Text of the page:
Off Script: Celebrating our elders and honoring their journeys

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I was raised to honor and cherish my elders.

I have always enjoyed hearing stories about the lives and experiences of those who are considered older adults, and even those who are not. I’ve always been in awe to hear about the challenges, the lessons and the achievements. It’s a non-fiction storytime and history lesson in one.

Often, I hear, “You probably are tired of hearing about this,” or “I’m probably boring you.” I guarantee, I am not tired of listening to an elder share about something they experienced or feel is important to share.

Dallas-based photographer Tom Hussey did a photo series called “Reflections of the Past.” It showed photos of older adults looking into a mirror and seeing reflections of their younger selves. One man saw himself on his graduation day, another saw himself in his pilot uniform, and a woman in an assisted living home saw the reflection of herself from her days of working as a nurse looking back.

They struck a chord in my soul. The images were used by a healthcare company to market a treatment for Alzheimer’s disease (which is a whole other column by itself), and can be found through a Google search.

There are many misconceptions about aging and older adults, often negative and focusing on the deterioration of the quality of life. Some adults will experience degrees of memory loss and physical capabilities as they age – but, that doesn’t mean that our elders do not hold value in our community.

I believe our elders all hold great value, and listening to their stories helps to make connections not only to them as an individual, but also to the community and world we live in.

At 41 years old, I realize there are many historical events that may seem like decades ago, but actually are all under 100 years old. Some pivotal moments in history that I’ve learned about from elders include:

August 1920: The 19th amendment was ratified, legally guaranteeing women in the US the right to vote in elections. Although this generation of women are now just beyond their centennial birthdays, in my younger years I’ve heard stories about what life was like then. I make sure to vote in every election because so many advocated and fought for that right.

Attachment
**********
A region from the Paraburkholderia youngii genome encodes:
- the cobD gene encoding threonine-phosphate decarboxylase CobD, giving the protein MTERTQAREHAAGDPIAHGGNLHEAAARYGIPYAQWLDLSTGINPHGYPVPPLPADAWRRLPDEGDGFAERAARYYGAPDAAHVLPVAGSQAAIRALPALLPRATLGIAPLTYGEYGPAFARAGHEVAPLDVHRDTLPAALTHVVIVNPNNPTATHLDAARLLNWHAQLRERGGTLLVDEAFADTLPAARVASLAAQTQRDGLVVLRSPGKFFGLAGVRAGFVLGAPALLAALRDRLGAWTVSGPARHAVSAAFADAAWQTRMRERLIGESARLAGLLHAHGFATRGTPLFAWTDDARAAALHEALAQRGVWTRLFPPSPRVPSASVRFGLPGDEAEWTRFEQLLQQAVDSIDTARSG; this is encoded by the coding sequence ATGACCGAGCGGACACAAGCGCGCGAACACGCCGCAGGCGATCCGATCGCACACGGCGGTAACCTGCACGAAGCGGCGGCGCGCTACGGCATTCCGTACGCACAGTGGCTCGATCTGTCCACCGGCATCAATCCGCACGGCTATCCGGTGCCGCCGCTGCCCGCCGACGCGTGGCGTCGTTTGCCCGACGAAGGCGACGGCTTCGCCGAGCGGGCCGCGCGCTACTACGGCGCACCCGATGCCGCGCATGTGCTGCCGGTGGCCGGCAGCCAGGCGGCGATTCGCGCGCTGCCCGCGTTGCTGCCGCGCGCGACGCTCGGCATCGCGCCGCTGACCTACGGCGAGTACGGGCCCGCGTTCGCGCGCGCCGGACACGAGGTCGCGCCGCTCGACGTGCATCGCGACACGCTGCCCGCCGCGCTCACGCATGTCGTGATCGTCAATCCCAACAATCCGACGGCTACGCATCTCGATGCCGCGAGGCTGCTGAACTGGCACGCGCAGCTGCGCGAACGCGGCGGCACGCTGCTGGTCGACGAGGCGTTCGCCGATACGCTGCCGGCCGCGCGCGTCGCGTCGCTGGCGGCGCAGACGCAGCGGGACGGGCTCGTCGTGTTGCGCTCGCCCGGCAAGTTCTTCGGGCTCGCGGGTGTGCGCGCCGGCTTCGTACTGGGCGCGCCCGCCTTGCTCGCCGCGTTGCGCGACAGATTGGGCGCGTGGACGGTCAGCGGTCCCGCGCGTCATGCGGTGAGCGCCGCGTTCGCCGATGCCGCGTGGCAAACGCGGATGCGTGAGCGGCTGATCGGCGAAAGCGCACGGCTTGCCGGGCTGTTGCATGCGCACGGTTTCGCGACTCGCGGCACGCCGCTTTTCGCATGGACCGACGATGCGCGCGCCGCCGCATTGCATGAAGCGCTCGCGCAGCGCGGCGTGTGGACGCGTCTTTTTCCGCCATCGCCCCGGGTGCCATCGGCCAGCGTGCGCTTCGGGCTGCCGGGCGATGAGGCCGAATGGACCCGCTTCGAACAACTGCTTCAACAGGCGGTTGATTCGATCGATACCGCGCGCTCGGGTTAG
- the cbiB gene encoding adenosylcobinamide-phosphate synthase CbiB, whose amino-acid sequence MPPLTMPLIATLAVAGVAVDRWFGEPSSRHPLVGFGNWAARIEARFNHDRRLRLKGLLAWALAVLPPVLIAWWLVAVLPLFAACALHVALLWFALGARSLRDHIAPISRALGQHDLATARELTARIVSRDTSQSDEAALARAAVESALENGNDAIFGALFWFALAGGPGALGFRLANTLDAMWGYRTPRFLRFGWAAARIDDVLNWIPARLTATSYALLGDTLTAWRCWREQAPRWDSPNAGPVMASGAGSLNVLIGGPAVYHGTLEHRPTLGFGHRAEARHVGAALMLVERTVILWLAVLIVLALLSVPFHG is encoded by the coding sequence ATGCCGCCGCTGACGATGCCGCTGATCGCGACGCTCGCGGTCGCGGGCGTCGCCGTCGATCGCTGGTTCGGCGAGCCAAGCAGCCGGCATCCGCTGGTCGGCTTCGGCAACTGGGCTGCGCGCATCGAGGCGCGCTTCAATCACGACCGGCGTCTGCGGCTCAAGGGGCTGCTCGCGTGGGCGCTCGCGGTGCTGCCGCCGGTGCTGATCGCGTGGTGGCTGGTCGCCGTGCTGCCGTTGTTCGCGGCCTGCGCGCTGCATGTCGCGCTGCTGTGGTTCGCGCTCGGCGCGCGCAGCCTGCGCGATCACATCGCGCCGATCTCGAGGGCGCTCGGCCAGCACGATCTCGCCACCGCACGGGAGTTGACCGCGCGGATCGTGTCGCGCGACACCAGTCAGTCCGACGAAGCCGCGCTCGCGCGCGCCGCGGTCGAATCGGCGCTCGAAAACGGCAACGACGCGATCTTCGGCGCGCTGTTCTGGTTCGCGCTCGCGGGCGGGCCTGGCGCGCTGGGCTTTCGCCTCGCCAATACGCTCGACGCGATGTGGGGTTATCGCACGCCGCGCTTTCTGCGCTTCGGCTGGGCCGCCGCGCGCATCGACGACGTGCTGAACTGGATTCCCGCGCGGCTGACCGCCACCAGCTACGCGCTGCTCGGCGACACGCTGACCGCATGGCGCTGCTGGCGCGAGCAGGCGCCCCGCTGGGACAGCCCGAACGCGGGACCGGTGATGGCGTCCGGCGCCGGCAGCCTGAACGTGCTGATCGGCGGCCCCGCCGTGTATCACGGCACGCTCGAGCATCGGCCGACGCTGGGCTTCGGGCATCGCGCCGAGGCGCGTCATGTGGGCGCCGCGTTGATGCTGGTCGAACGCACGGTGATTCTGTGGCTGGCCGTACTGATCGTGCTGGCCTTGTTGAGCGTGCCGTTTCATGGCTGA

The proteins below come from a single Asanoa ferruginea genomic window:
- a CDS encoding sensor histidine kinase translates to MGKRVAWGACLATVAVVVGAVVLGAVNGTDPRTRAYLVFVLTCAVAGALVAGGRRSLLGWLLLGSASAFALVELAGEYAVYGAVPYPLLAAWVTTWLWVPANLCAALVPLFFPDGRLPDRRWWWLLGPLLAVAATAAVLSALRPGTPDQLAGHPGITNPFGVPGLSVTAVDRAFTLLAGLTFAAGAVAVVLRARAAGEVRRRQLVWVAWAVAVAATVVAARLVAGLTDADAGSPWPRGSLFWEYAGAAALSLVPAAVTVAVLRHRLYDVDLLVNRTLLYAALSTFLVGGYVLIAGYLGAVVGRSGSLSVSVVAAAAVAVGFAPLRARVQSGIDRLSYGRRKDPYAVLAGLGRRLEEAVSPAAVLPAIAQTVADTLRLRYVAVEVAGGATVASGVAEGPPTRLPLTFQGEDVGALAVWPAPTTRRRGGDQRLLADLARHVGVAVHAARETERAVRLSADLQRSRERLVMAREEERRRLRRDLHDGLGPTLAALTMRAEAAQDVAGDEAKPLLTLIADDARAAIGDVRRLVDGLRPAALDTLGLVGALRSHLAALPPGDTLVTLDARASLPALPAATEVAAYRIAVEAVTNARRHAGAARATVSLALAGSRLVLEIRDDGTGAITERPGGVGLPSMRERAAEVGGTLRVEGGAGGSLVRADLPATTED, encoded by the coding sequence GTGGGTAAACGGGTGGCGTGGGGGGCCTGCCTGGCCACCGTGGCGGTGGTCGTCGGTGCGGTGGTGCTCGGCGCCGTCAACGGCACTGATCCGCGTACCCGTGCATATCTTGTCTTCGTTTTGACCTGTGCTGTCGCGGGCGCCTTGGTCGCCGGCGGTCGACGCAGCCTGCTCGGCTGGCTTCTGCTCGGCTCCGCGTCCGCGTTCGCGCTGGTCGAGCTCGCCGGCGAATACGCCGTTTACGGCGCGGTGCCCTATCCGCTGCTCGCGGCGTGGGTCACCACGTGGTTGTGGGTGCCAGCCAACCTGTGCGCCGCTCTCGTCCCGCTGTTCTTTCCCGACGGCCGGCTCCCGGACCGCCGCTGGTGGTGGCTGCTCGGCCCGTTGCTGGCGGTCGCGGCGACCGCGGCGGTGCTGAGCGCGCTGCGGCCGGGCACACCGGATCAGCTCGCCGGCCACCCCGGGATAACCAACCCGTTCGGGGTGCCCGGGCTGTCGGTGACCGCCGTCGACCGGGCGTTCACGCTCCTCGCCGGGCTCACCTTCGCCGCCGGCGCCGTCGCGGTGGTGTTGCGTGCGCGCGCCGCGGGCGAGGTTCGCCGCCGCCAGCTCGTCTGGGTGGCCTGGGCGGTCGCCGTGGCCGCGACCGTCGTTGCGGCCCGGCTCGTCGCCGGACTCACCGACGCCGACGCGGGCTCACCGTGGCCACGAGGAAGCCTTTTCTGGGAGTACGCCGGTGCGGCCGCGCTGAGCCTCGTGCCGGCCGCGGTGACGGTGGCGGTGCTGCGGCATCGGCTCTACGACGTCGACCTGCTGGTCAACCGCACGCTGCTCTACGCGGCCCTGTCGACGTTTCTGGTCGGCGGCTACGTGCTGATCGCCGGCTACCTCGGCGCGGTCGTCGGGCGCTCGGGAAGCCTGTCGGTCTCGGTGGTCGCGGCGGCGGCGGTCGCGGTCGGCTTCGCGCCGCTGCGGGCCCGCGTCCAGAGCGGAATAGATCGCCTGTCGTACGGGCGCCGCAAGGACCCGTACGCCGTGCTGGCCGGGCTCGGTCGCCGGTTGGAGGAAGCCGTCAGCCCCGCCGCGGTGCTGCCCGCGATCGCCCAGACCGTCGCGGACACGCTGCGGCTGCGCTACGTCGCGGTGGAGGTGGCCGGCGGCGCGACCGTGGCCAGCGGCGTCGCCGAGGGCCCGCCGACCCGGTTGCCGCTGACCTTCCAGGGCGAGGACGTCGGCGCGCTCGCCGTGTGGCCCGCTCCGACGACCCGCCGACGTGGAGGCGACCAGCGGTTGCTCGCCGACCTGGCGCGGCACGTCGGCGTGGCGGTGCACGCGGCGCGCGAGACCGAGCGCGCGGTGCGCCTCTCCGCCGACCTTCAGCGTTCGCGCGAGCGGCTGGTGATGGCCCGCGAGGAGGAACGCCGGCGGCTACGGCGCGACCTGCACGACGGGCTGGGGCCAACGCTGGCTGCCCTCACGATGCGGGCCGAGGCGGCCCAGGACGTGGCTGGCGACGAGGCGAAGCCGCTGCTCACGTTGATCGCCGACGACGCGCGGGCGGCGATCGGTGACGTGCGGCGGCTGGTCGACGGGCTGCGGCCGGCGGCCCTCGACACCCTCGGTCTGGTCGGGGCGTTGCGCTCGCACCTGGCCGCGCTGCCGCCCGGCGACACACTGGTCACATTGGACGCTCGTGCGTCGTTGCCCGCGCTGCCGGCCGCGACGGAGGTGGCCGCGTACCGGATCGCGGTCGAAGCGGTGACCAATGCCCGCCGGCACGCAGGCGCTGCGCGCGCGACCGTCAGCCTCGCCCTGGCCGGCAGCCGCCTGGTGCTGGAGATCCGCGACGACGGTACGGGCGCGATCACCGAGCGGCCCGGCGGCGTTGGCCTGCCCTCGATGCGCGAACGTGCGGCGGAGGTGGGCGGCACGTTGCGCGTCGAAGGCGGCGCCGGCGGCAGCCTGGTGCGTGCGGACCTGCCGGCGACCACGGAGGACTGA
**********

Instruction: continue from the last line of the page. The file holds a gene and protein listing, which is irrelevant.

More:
July 1942: The newly constituted 1st Filipino Infantry Regiment was activated, and replaced the short-lived 1st Filipino Battalion that had been activated in April 1942. My grandfather was part of the 1st Filipino Infantry, and while I’ve never met him – I’ve heard stories about him from my father, aunts and uncles. I’ve also heard about experiences from other Filipino grandfathers and uncles.

Winters Elder Day
I was excited when Wally Pearce reached out to me to let me know that the Winters Elder Day Council was bringing back the Elder Day event. Due to COVID, it had been put on hold the last two years with the last in-person celebration happening in 2019.

When Elder Day was first launched, I wasn’t sure what it actually was all about. It wasn’t until the feature articles about each of the honored elders began to be published in the Express that I learned the value of the event.

The 2022 Elder Day event is happening on Saturday, June 25, from 2 to 4 p.m. at the Winters Community Center. I encourage everyone to attend the free event and learn more about the elders being featured.

Attendees will have the opportunity to learn more about the honored elders, and have a chance to connect with them and the community on a new level.

We should not take our local elders for granted. They help connect us with our community roots and can influence us to not only continue the community spirit of Winters, but to also inspire us to make Winters a better place to live.

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